Brett Montgomery, Associate Professor in General Practice at University of Western Australia explains why:
"But the purpose of that (drug representative) job is to increase medication sales. My responsibility is to prescribe medicines in a manner optimal for the health of my patients. These two purposes may conflict. Doctors need impartial, evidence-based information on medications. We should not confuse education for marketing."
and "Do drug reps affect prescribing?
...This is a question that several colleagues and I tried to answer recently in a systematic review. We collected all the available studies looking at links between doctors' exposure to information from drug companies and their prescribing.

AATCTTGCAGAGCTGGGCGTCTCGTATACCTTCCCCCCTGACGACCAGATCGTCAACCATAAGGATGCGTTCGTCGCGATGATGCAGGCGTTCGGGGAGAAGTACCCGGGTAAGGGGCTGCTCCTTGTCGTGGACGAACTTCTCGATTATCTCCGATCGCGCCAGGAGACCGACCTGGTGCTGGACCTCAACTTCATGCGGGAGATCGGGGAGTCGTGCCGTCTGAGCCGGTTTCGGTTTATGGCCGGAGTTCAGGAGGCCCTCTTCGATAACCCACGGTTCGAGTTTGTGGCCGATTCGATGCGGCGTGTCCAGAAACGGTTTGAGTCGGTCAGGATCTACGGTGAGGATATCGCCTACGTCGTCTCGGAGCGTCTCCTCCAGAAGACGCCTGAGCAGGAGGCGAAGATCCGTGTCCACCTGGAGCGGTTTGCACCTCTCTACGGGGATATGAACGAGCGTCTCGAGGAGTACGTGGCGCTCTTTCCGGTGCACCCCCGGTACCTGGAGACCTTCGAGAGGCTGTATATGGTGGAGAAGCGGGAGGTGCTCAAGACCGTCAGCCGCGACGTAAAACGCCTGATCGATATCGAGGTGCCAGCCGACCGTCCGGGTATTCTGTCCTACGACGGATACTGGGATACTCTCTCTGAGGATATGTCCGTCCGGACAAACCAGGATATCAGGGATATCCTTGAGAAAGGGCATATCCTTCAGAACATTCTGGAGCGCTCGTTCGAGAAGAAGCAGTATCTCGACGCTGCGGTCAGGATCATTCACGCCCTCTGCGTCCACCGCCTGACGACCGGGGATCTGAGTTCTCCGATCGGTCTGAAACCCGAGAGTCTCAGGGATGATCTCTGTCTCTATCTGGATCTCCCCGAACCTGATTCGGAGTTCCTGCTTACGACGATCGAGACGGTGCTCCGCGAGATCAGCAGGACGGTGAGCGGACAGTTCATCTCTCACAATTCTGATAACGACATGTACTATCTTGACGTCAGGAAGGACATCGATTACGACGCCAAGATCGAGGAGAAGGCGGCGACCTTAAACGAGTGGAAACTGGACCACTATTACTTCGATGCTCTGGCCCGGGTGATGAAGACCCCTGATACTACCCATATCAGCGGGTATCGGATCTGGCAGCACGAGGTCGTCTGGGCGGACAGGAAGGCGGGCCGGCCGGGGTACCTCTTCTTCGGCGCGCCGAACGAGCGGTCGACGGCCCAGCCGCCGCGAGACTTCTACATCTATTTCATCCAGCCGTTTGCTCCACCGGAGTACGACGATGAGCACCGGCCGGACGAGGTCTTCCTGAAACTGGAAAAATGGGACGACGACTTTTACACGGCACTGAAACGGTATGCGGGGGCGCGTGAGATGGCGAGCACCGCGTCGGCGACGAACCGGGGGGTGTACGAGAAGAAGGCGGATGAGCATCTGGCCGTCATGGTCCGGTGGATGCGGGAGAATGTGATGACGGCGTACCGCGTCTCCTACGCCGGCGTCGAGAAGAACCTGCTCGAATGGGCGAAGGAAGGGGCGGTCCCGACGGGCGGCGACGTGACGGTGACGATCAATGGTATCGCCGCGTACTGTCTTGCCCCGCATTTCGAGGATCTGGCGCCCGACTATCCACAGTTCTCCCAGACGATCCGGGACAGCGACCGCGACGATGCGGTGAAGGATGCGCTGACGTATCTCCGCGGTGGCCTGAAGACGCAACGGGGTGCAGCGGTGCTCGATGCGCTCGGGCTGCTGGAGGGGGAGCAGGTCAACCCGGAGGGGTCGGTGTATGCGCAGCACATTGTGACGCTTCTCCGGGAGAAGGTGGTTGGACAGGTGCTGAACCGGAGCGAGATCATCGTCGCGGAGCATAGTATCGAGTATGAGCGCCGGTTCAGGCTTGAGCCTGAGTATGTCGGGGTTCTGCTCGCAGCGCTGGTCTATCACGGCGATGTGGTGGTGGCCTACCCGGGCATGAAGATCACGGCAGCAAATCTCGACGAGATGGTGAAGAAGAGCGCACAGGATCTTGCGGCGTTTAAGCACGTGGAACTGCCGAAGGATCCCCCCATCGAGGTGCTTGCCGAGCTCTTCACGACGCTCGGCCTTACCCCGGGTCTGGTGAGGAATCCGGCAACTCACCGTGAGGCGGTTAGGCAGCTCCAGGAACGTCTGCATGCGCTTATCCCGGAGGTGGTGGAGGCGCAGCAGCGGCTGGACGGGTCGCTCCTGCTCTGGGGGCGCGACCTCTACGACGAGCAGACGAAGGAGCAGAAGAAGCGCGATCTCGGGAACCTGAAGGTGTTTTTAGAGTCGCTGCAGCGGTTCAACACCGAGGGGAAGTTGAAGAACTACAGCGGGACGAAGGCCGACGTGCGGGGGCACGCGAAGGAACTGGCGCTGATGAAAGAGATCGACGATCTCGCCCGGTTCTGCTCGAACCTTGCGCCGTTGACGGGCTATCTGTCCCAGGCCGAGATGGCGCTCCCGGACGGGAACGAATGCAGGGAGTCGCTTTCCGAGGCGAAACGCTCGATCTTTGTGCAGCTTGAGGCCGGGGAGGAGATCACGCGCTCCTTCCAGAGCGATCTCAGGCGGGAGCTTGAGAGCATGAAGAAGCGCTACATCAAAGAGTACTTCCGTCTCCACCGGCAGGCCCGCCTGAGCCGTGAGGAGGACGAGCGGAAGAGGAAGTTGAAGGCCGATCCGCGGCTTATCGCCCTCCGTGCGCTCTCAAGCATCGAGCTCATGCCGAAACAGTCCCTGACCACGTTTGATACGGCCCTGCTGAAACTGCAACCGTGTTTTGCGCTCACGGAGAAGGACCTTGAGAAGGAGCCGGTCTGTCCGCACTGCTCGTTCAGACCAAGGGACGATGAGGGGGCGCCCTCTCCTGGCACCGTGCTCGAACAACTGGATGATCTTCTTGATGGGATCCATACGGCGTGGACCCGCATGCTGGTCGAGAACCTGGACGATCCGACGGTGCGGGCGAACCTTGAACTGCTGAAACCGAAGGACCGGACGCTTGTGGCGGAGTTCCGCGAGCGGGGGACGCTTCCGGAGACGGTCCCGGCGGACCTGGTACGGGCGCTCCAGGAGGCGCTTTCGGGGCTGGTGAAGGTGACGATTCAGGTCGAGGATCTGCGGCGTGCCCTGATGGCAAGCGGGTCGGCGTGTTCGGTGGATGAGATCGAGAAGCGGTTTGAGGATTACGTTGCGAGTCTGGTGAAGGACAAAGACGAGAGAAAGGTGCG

We found that, where links were found between information exposure and prescribing changes, they tended to be in the direction of more prescribing, more expensive prescribing, and lower quality prescribing."
and the conclusion...
"...when you next find yourself being written a prescription, perhaps you could ask the person signing it where they get their information on medicines, and why."
There are plenty of good links in the article for those interested in reading more.
I suspect that this doctor's consulting rooms won't be filled with drug company branded calendars, pens, notepads and other nick-knacks...
Photo: Sundew hungry for some lunch...